How Britain made Cyprus complicit in Gaza’s slaughter

After leaving Palestine in 1948, Britain kept a foothold on nearby Cyprus from where it now helps Israel bomb Gaza. Poet Anthony Anaxagorou grapples with why Cypriots are still unable to stop the UK using their land for gun running.

29 November 2023

A Royal Air Force cargo plane takes off from Akrotiri, Cyprus. (Photo: Rich Denton / RAF)

An island nestled in the southeast Mediterranean with a population of around 1.2 million people. An island geographically located in the Levant, or the Middle East or Western Asia depending on where you’re positioned. Our largest city, Nicosia or Lefkosia or Lefkoşa, is the last partitioned capital in the world. 

In the south, the Republic of Cyprus serves as one of the EU’s youngest and most easterly members. The north marks the configuration of the Turkish Republic of Northern Cyprus; a de facto state with a population of 320,000 people (a mix of Turkish speaking Cypriots and Turkish settlers) that is currently unrecognised by the international community. 

There are two flags, two currencies, two states, and several languages including Greek, Turkish, English, Cypriot Greek, Cypriot Turkish, Armenian, Cypriot Arabic (known as Sanna), as well as Kurbetcha, a Roma Turkish language mainly spoken within communities in the north. 

On this divided island, subjugated to shifting powers and longstanding occupying armies from antiquity to the current day, a third flag flutters in some quarters. Britain has been here since the late nineteenth century. 

Located in a body of water closer to North Africa than Europe, the British colonial project at the turn of the 1956 Suez Canal crisis recognised why Cyprus was strategically so central to many previous empires – and why the island had to remain under British control, even if that meant suzerainty. 

From Cyprus’ military enclaves British and French aircraft took off every sixty seconds in the Suez crisis, bombing and dropping off paratroops over Egypt, in the West’s fight to repossess the canal; a strategy of controlling important resource routes the British would repeat in subsequent conflicts for decades ever after.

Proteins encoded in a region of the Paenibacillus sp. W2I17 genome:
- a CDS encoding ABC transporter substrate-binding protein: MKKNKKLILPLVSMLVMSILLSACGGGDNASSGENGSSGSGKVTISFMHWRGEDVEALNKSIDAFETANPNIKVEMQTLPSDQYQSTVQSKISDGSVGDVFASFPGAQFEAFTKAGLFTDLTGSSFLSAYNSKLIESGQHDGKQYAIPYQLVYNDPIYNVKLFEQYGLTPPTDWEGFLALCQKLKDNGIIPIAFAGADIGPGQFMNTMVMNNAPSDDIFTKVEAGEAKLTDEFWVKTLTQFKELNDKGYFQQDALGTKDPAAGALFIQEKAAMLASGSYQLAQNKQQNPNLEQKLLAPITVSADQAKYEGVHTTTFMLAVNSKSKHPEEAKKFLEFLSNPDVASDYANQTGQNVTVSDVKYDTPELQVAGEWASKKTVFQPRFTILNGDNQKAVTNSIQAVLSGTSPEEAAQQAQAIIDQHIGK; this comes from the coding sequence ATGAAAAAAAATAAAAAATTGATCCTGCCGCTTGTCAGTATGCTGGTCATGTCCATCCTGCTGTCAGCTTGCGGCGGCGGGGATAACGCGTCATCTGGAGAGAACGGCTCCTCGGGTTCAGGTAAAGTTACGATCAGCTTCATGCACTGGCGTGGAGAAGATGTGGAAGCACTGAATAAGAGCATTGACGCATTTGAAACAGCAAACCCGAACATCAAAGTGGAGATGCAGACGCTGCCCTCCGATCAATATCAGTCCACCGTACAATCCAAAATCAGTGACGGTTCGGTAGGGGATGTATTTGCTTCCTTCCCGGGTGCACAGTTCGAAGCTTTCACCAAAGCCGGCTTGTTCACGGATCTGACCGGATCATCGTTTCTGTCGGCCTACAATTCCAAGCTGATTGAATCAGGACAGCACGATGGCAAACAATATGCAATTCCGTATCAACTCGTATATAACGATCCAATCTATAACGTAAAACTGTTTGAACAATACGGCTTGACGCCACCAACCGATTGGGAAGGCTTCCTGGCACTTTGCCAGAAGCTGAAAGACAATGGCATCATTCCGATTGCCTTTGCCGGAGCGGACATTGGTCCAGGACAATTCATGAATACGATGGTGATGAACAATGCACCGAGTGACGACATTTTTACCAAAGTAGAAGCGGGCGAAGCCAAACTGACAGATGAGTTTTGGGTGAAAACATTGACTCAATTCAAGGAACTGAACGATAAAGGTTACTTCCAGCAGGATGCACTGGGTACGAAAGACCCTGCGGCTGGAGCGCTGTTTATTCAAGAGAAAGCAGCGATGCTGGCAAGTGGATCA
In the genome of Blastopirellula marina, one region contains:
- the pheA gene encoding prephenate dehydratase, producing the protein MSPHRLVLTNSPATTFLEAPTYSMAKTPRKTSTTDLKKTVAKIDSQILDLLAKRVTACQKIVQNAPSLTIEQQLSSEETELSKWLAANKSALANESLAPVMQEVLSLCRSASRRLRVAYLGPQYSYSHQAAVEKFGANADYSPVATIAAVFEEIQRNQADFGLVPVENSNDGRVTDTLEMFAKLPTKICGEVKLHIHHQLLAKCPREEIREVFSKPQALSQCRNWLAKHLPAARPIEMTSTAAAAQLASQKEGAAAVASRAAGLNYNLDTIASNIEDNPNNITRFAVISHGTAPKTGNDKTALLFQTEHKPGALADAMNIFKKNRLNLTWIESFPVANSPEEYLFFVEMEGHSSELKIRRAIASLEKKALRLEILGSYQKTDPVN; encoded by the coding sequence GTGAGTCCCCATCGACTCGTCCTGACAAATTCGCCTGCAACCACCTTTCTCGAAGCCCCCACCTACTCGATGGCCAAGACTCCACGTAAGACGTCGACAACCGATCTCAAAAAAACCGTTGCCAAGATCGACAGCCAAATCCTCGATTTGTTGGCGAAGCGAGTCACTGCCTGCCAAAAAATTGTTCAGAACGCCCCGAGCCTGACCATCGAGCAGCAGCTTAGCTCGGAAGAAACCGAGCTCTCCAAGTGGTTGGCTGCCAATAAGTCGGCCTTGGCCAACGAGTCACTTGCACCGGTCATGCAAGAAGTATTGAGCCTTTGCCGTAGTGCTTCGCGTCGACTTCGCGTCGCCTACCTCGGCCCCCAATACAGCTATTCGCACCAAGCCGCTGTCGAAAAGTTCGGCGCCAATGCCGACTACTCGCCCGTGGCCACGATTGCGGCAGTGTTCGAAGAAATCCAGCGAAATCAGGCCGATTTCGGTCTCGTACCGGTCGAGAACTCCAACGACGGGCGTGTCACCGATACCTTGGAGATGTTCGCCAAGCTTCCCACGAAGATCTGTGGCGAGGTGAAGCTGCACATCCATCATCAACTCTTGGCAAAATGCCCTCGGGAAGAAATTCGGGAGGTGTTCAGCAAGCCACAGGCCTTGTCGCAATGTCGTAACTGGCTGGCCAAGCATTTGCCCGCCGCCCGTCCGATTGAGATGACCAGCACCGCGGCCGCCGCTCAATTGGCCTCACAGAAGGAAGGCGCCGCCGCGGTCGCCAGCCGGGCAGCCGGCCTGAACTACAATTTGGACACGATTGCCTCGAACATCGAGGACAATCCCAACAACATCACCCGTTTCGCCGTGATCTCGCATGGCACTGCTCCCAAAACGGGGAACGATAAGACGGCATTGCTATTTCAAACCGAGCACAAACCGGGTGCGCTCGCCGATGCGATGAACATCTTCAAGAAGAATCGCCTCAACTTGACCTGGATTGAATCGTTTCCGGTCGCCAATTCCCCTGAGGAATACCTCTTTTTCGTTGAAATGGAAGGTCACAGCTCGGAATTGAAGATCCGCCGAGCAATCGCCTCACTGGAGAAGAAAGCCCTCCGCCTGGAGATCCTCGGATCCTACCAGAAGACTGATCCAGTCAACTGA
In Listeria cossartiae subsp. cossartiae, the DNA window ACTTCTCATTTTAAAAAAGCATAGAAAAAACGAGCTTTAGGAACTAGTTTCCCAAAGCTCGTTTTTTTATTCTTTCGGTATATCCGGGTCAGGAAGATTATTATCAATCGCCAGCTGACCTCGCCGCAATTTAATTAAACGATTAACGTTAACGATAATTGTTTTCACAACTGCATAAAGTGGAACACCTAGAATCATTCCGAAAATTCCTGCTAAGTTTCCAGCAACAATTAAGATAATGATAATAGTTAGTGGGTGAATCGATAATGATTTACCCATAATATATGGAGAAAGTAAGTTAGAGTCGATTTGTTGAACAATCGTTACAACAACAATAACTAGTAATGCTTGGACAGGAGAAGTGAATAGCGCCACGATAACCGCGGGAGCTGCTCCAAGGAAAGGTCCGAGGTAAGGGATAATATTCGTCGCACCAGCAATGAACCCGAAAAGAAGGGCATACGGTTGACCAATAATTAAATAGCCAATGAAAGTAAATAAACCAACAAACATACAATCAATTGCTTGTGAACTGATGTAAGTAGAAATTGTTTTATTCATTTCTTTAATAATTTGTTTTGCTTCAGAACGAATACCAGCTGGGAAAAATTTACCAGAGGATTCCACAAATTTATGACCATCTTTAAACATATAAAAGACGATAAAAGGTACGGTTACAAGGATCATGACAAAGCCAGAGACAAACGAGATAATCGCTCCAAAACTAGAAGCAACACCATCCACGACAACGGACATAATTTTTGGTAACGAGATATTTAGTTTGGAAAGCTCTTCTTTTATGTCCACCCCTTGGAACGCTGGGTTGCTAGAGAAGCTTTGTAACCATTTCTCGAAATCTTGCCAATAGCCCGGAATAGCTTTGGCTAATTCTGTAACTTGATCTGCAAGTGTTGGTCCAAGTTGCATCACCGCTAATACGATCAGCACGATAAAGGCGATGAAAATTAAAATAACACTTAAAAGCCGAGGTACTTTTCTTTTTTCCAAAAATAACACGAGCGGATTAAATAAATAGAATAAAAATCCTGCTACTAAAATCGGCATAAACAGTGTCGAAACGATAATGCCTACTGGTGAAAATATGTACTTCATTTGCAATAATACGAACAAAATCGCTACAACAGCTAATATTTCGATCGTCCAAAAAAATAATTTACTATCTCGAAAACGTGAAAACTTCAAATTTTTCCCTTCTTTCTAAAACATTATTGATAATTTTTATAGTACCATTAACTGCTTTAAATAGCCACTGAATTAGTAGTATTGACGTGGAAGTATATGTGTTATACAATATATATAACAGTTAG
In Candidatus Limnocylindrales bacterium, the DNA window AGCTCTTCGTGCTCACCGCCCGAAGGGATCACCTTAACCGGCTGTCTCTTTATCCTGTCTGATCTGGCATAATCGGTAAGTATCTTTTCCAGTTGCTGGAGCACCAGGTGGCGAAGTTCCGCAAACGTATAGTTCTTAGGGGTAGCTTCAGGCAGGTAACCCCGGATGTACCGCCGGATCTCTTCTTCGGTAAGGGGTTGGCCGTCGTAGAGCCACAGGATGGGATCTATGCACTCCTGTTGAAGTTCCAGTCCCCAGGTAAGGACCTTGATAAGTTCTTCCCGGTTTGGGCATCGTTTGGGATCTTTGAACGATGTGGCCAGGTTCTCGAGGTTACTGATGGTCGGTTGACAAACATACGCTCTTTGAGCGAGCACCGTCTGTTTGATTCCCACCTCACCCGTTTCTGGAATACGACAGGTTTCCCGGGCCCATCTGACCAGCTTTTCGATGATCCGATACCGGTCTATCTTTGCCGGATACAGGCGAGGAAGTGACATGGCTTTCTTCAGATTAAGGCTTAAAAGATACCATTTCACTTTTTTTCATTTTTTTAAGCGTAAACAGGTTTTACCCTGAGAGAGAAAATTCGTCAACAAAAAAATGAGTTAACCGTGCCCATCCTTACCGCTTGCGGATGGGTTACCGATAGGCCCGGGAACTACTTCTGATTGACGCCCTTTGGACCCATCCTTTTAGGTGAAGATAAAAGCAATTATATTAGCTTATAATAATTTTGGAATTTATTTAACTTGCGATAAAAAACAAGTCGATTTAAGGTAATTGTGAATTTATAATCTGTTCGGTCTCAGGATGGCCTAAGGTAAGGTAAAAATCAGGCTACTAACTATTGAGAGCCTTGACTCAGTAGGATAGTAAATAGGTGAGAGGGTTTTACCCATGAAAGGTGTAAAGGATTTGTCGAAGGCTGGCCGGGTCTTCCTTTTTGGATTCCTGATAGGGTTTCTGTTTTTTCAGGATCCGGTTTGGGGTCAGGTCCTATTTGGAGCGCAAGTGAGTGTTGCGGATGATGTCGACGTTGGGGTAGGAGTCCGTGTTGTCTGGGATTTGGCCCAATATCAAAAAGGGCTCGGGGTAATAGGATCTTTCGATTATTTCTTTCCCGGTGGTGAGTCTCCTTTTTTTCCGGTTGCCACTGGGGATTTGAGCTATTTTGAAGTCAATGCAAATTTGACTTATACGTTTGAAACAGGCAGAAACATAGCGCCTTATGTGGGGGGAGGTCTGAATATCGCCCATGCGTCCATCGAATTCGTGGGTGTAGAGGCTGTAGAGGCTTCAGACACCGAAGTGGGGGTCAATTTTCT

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Divide and rule

The British, opposed to the 1950s idea of Enosis (a political union between Cyprus and Greece) found themselves in a geopolitical quandary. If a union went ahead, Britain and its allies would lose not only their ‘office’ in the region, but their military launchpad too. 

With the appointment in 1955 of Field Marshal Sir John Harding as governor of Cyprus, then still a British colony, the UK set to work to violently suppress the revolts staged by the newly formed Greek nationalist movement EOKA. That movement opposed British occupation, communism and later in 1971, with the forming of EOKA-B, Turkish speaking Cypriots.

In turn, the British meted out punishment in the form of public executions, hangings, enforced curfews, raids, and the construction of internment camps from 1956 to 1959. As fighting escalated between the British, EOKA-A and also the Turkey-backed TMT (Turkish Resistance Organisation), London began to consider plans to divide the island. 

Knowing Turkey was the closer ally with military supremacy, British officials thought it might work in their favour if they could convince Ankara of a genuine threat to the security of the Turkish speaking Cypriot minority. 

“The British meted out punishment in the form of public executions”

The Americans, cautious not to inflame the situation by aggravating Greece, warned of possible ramifications if they decided to pull out of NATO, or worse still, if two NATO countries went to war. The British decided to let Greece and Turkey pontificate on the fate of Cyprus, and so in a hotel lobby in Zurich in 1959, Greek prime minister Constantine Karamanlis and Turkey’s Adnan Menderes began to sketch out the island’s future.